Priscilla Susan Bury, Pl. 39 Cinnabar-flowered Amaryllis, A Selection of Hexandrian Plants, 1831–34, hand-colored aquatint engraving

$3,200 this week only (list price $4,800). Offer expires 9-18-2017

Laura Oppenheimer

Priscilla Susan Bury, Pl. 39 Cinnabar-flowered Amaryllis, A Selection of Hexandrian Plants1831–34hand-colored aquatint engraving

This week only, enjoy a substantial discount on Pl. 39, Cinnabar-flowered Amaryllis, Amaryllis purpurea, major (title on plate and Bot. Mag. 1430)an exquisite hand-colored aquatint engraving after the watercolor drawing by Mrs. Edward Bury, from her celebrated work, A Selection of Hexandrian Plants, Belonging to the Natural Orders Amaryllidae and Liliacae. The folio was engraved and hand-colored by Robert Havell, Jr, the same engraver who produced the plates for John James Audubon’s monumental Birds of America.

In the text, Bury refers to Bot. Mag. 1430, published in Curtis's Botanical Magazine, 1812. In Bot. Mag. 1430, it is noted that this plant is "Native of the Cape of Good Hope, whence it was introduced by Mr. Masson in 1774." Mrs. Bury states in her description below that the bulb of the plant she depicted in the plate was sent from Rio. Noticing that the two bulbs originated from different hemispheres, raises a question regarding whether both plants are actually the same species. In 1753 when Carl Linnaeus created the type species Amaryllis, both the South African and South American plants were considered to be of the same genus. In the 20th century they were separated into two genera. 

Mrs. Bury's text description is as follows:

From a bulb sent from Rio by William Harrison, Esq. In the Botanical Register, No. 552, is a figure of the minor variety of this Lily, Which appears to have been the plant most frequently cultivated, and best known under the name Amaryllis purpurea. The author of the Botanical Register says the, "the large variety a. (of which the present subject is a fine specimen) has the flowers nearly twice the size of b. and is very scarce in our collections. The webbed intervals which connect the lower part of the segments at the faux, are also transparent, instead of opaque as in the minor." These membranes are said to ally this plant to the Pancratatiums; Mr. Herbert makes it a distinct genus under the name Vallota, which he says was given by Mr. Salisbury, and has been adopted in France. The appellation Purpurea can be merited solely by the strong purple mark at the base of the flower stem and leaves; the flower being, as it is very appropriately termed in Curtis' Magazine, "Cinnabar-colour," without the slightest tinge of purple.

Wilfred Blunt, author of The Art of Botanical Illustration, writes, “Mrs. Edward Bury…was the artist of the impressive Selection of Hexandrian Plants (1831–34), certainly one of the most effective color-plate folios of its period…. The “Hexandrian” flowers—lilies, crinums, pancratiums and hippeastriums—are executed in fine-grained aquatint, partly printed in colour, and retouched by hand.”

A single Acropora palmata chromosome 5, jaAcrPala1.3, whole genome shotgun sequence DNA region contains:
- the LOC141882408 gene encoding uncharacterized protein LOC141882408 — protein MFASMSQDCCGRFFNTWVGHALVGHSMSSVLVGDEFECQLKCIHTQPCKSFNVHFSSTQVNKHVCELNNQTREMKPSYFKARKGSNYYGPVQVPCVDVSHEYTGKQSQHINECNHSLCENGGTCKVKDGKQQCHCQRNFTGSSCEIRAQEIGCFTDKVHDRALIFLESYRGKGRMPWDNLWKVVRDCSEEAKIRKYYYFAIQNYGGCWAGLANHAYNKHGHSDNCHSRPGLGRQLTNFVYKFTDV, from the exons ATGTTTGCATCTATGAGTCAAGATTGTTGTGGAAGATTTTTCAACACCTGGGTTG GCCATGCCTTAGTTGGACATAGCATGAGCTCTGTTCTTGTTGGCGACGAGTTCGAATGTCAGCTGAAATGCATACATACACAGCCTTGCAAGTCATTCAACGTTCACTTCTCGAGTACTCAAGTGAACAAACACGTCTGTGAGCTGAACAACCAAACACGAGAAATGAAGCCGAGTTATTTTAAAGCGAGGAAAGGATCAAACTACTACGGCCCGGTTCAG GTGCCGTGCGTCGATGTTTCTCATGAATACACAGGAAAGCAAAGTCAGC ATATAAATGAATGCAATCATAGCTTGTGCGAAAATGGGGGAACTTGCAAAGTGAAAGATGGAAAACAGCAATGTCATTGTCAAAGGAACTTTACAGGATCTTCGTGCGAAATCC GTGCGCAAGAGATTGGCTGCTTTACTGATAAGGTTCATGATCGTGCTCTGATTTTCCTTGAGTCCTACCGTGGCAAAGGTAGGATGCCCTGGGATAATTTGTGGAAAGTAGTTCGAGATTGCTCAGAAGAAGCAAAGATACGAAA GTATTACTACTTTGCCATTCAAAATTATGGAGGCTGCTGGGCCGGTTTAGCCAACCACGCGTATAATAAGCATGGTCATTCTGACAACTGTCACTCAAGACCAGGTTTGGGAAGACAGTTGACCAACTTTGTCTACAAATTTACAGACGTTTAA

In his work, Flower and Fruit Prints of the 18th and early nineteenth centuries (1970), Gordon Dunthorne refers to Bury prints from this folio as "Finely coloured plates of perfect technique, very decorative and "modern" in feeling, of amaryllis, crinum, pancratium and lilies. Some plates show the bulb and stalk, leaves and blossom."  

In perfect condition with pristine color and large margins. Drawn by Mrs. E. Bury, Liverpool. Engraved, printed, and colored by R. Havell, London; elephant folio size, 23.75 x 19.125 inches.

Reference: Curtis's Botanical Magazine..., Vol. XXXV, 1812,1430

$3,200 this week only (list price $4,800). Offer expires 9-18-17.

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Mrs. Edward Bury (c. 1799–1870), née Priscilla Susan Falkner, was the daughter of a well-placed family. Exotic plants were grown in the hot houses at her family’s estate, Fairfield, near Liverpool, where as a young girl, she began painting flowers. The Victorian tradition viewed women illustrating flowers as “genteel, diverting and instructive study [so] that the fair sex could find amusement….” The talented Bury’s “Hexandrian” watercolor flower “portraits”, as she called them, were of lilies, crinums, pancratiums, and hippeastrums.

Bury was encouraged in her botanical painting pursuits by a local botanist, William Rowe, and her distinguished friends, the zoologist William Swainson and William Roscoe. She also received technical expertise from the staff at the Liverpool Botanical Gardens. Unlike her contemporaries, Pierre-Joseph Redouté or Pierre-Antoine Poiteau, Bury was not trained as a botanist or artist, yet she occupies a singular position in botanical art.

Her remarkable contribution, A Selection of Hexandrian Plants, Belonging to the Natural Orders Amaryllidae and Liliacae, depicts flowers with six stamens. Of elephant-size, it is the largest scale, most unusual and rarest of all nineteenth-century botanicals. Comprised of 51 aquatint engravings produced in ten parts from 1831 to 1834 by renowned London engraver, Robert Havell, Jr., these rich aquatint engravings are partly printed in color and partly hand-colored. Also the publisher of this work, Havell produced Bury’s folio at the same time that he was engraving Audubon’s plates. John James Audubon was listed among the subscribers to this splendid nineteenth-century botanical folio. Only 80 subscriptions were sold.

References: Wilfred Blunt, The Art of Botanical Illustration an Illustrated History, 1994, p. 248–50; Gordon Dunthorne, Flower and Fruit Prints, 1970, pages 77, 184.

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